If you’re reading this, it means you survived the holidays. That’s no small feat—weathering the forced family photos, uncomfortable political debates, and being asked on twenty-six different occasions why you aren’t married. Good times.

But seriously, from one single woman to another, the holidays can be tough. From engagement announcements to winter weddings to New Year kisses…it’s easy to get swept away by these superficial displays of love and use them to measure our own worth.

You may even begin to question your role in God’s Kingdom. After all, the real work of faith in a woman’s life begins after marriage, right? Submitting to our husbands, having children, and taking care of our households…

No one says this outright, of course, but while much is said in the church about womanhood within marriage, little is said of womanhood within singleness. It’s often treated as simply a waiting period until God finally blesses us with a husband—as if being single can’t be God’s best for our lives.

Single woman, whoever you are—being single in Christ is NOT falling short of God’s best. Your role in the Body is no less important than that of the married woman.

We as a church have fallen prey to the romanticization of marriage to the point that the temporary physical aspects have usurped the eternal relationship to which it points: Christ and his church (Matthew 22:30). It’s because of this unbiblical re-ordering that Christian marriages often look no different than worldly marriages.

When the physical aspects of marriage are put into their proper place and Christ reigns supreme, we not only see better marriages, we realize that in the same way that the life of a faithful married woman displays eternal truths and bears eternal fruit, so too does the life of a faithful single woman.

To understand this better, let’s look briefly at how God uses marriage throughout redemptive history. 

Before the coming of Christ, procreation was God’s primary method of building his covenantal people. We see this in the garden with God’s first command to Adam and Eve, “Be fruitful and multiply and fill the Earth.” (Genesis 1:28). And again, with Abraham when God says that his descendants will be like the stars in the sky, (Genesis 15:5). Marriage and childbearing were crucial during this time to preserving God’s covenantal people.  

This preservation culminated in the birth of Christ—the true seed of Abraham—who during his earthly mission made clear that the true people of God are produced by spiritual regeneration, not physical reproduction. This shook the Jewish people who boasted of their ethnicity and not their faith and obedience to God’s Word. Paul explains this further in Galatians:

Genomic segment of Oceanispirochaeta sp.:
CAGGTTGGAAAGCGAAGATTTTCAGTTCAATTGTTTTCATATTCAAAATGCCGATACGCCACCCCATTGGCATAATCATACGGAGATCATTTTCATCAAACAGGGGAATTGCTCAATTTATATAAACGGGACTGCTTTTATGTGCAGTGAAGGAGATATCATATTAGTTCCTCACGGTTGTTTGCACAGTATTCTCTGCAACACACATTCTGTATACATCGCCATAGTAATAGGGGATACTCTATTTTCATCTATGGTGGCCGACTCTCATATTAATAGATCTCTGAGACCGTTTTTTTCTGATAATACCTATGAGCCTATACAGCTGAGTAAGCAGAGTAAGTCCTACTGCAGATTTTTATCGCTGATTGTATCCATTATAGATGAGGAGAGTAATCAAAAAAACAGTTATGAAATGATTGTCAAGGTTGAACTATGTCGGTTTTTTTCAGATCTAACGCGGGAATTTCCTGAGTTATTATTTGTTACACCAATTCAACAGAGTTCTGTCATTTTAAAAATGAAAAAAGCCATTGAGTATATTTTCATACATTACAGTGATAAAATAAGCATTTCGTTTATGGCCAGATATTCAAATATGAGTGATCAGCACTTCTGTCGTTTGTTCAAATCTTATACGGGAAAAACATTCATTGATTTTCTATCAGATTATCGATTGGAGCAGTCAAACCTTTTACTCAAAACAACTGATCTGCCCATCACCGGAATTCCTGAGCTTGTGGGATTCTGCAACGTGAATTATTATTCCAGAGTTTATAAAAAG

Know then that it is those of faith who are the sons of Abraham. . . In Christ Jesus you are all sons of God, through faith.”

Galatians 3:7, 26

When God regenerates a person’s heart, they become a part of the Body of Christ—an eternal family of brothers, sisters, mothers, and fathers who are far better than any temporary earthly union. Even marriage. That’s why God can say to the barren woman in Isaiah:

“Sing, O barren one, who did not bear; break forth into singing and cry aloud, you who have not been in labor! For the children of the desolate one will be more than the children of her who is married.”     

Isaiah 54:1 

It’s why Paul, who never married, can say that he became a father in Christ Jesus to many through the gospel (1 Corinthians 4:15).  

And it’s why being single is not falling short of God’s best. Singleness declares to the world that God’s family is the better family—propagated not through procreation but through faith in Christ. It’s this family, comprised of brothers and sisters in Christ, that will extend into eternity where there will be no more need for marriage (Matthew 22:30). 

Now, lest I be misunderstood, I’m not saying singleness is superior to marriage or vice versa. Marriage is a beautiful, precious, Christ-exalting institution, and as such, a worthy pursuit. What I am saying is that singleness is just as beautiful, precious, and Christ-exalting–of no lesser value.

So, dear sister, in those moments when singleness feels like a knife in your gut, when your desire to be married clouds your vision and makes you doubt your role or purpose, remember to whom you belong.

Be faithful, share the gospel, be a mother and sister to many. 

And when his own mother and brothers asked to see him, Jesus said, “Who is my mother, and who are my brothers?’ And stretching out his hand toward his disciples, he said, ‘Here are my mother and my brothers!”

Matthew 12:48-49
Until next time, salutations and selah.

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